MYNORTHWEST POLITICS

Possible constitutional challenge to income tax initiative spotlighted during hearing

Feb 27, 2024, 4:52 PM

Image: The Washington State Capitol campus in Olympia....

The Washington State Capitol campus in Olympia. (Photo: Getty Images)

(Photo: Getty Images)

During a public hearing Tuesday in Olympia on Initiative 2111 (I-2111), aimed at preventing any city, county and state from enacting a personal income tax, the possibility of a constitutional challenge was put on center stage.

Despite state law already prohibiting a personal income tax, more than 400,000 people signed the initiative making a tax on person’s annual gross income illegal in the state.

Earlier coverage: 3 of Washington’s 6 citizen initiatives get legislative hearings

State voters have rejected 11 ballot measures that would open the door to a state income tax.

But behind the scenes, opponents, namely many Democrats in both the House and Senate, have been searching for legal landmines that could render the initiative invalid.

Opponents may have tipped their hand during Tuesday’s hearing during what appeared to be a scripted exchange between Sen. Jamie Pedersen, D-Seattle, and Jeff Mitchell, a staff member for the Senate Ways & Means Committee.

Peterson, who is the majority floor leader in the Senate, asked Mitchell how the initiative defines income.

Mitchell said the definition is tied to the federal tax code’s definition of gross income and there was no date on when the federal government established that definition.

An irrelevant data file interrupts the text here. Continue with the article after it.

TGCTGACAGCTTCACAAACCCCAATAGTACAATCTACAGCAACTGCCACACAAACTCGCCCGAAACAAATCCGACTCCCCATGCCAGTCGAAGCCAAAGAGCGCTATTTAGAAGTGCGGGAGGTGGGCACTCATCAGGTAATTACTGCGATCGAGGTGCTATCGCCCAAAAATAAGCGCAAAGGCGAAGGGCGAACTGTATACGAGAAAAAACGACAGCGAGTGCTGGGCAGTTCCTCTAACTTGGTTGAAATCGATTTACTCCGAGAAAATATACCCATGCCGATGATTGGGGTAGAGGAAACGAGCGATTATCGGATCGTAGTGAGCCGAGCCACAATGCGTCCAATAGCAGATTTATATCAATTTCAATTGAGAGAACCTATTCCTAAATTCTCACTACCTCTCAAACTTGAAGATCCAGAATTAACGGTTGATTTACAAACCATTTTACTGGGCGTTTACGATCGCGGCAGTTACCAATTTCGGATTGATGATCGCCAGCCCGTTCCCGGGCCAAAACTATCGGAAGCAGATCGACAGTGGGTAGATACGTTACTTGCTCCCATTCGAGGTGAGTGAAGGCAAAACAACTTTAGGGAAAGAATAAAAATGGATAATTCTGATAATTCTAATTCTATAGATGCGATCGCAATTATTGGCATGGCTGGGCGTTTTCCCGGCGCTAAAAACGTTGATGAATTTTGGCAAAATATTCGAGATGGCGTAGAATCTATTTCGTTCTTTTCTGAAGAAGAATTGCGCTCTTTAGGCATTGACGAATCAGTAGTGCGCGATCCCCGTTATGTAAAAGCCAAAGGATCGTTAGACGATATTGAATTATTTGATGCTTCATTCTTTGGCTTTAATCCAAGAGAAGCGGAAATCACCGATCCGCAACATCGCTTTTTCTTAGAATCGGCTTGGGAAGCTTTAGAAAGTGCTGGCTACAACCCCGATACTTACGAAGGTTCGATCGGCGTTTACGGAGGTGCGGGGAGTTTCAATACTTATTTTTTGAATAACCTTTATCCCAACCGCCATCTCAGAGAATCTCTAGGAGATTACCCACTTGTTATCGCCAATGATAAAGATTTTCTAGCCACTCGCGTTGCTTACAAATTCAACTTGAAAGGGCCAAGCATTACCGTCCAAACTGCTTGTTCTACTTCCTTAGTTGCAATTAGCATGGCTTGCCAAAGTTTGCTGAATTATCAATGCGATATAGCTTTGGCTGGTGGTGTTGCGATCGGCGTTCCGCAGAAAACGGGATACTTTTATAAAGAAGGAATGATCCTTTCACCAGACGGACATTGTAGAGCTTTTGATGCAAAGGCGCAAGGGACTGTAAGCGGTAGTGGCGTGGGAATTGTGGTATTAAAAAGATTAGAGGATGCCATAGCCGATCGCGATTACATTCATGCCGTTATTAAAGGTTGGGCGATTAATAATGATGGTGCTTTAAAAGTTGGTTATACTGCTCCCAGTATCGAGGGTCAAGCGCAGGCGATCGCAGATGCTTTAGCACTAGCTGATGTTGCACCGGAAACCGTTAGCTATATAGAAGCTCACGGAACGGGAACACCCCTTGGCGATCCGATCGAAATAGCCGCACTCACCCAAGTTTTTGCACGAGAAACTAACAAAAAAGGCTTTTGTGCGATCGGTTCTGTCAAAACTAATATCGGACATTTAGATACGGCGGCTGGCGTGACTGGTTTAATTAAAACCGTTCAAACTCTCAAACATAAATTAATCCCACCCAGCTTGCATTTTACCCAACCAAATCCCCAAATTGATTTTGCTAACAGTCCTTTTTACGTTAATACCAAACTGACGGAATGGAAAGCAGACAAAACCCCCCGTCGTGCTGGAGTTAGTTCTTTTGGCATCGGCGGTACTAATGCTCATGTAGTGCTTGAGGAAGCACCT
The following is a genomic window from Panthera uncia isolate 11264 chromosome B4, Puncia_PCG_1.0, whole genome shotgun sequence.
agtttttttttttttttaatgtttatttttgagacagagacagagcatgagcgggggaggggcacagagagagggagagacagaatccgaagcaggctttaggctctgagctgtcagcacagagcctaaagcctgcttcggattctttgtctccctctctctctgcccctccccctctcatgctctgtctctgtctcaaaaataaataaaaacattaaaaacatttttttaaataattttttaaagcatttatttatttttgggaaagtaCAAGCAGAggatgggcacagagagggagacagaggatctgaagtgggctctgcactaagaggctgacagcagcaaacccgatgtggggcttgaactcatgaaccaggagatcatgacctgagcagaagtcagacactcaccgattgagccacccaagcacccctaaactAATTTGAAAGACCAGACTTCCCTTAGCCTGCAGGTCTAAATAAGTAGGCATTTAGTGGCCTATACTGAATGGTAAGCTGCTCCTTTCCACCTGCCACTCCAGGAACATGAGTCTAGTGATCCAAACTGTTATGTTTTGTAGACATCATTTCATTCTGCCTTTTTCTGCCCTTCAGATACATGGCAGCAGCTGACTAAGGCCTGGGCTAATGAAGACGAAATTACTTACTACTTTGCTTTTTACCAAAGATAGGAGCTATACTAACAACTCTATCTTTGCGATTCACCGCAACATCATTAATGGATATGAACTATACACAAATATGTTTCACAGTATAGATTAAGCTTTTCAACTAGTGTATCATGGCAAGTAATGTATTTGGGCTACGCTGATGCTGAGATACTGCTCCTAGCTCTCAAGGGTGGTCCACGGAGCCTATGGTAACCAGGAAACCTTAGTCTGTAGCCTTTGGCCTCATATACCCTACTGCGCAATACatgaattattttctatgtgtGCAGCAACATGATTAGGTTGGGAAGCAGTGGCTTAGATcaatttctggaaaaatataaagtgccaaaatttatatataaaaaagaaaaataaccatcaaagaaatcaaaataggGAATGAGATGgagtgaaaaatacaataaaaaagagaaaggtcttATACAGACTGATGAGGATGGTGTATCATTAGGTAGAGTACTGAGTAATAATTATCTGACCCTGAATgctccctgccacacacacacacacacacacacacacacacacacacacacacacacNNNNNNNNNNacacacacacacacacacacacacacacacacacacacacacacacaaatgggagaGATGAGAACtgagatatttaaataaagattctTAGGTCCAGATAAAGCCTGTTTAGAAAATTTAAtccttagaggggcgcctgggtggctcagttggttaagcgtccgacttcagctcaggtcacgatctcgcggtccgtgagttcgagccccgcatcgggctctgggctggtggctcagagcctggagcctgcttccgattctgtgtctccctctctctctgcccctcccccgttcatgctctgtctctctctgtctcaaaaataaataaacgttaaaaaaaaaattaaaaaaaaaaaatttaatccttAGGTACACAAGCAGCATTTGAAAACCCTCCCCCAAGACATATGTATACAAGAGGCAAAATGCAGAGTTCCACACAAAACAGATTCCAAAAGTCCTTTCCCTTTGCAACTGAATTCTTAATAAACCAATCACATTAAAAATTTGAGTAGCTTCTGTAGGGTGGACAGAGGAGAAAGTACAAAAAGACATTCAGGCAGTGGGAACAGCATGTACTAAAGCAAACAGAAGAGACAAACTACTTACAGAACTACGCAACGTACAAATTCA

Peterson then asked, “Without that limitation of a particular date, what are the risks the initiative is taking?”

Without a date, Congress could change the federal tax code’s definition of gross income at any time.

“The state Supreme Court has ruled that an attempt to incorporate future changes in federal laws or regulations is an invalid delegation of legislative power,” Mitchell replied.

In the context of Initiative 2111, Mitchell said because Congress could change the definition of gross income in the future, the initiative could violate the State Supreme Court ruling of giving another legislative body like Congress the power to alter state law.

Mitchell said the initiative, if adopted, “it would be based on the future judgment of the federal government without state legislative approval, potentially violating this principle.”

It was the first visible exposure of a potential court challenge the initiative could face if either the legislature adopts it, or voters approve it in November.

The positives and negatives of the income tax initiative

The remaining 40 minutes of the hearing were left to public testimony about the pros and cons of the bill.

Lawmakers, in a rare joint committee session that featured both House and Senate lawmakers. heard just a few of the 213 people signed up to testify.

There were 6,674 people who did not want to testify but registered the pro or con feeling online. The vast majority of those signed up to testify and those offering an online opinion were in favor of passage.

More from Matt Markovich: Child marriages soon to be illegal in state of Washington

Constitutionally, state lawmakers have three choices when an initiative to the legislature is certified, as is the case with I-2111.

First, the legislature can adopt the initiative as proposed, word for word, in which case it becomes law without the approval of the governor or a vote of the people.

Second, the legislature can reject or take no action on the measure. In either case, the measure will automatically appear on the November ballot.

And third, lawmakers can propose an alternative measure that will appear next to the initiative on the November ballot. The Democratic majority in the House and Senate have indicated they have no plans to propose an alternative to I-2111.

Matt Markovich often covers the state legislature and public policy for KIRO Newsradio. You can read more of Matt’s stories here. Follow him on X, formerly known as Twitter, or email him here.

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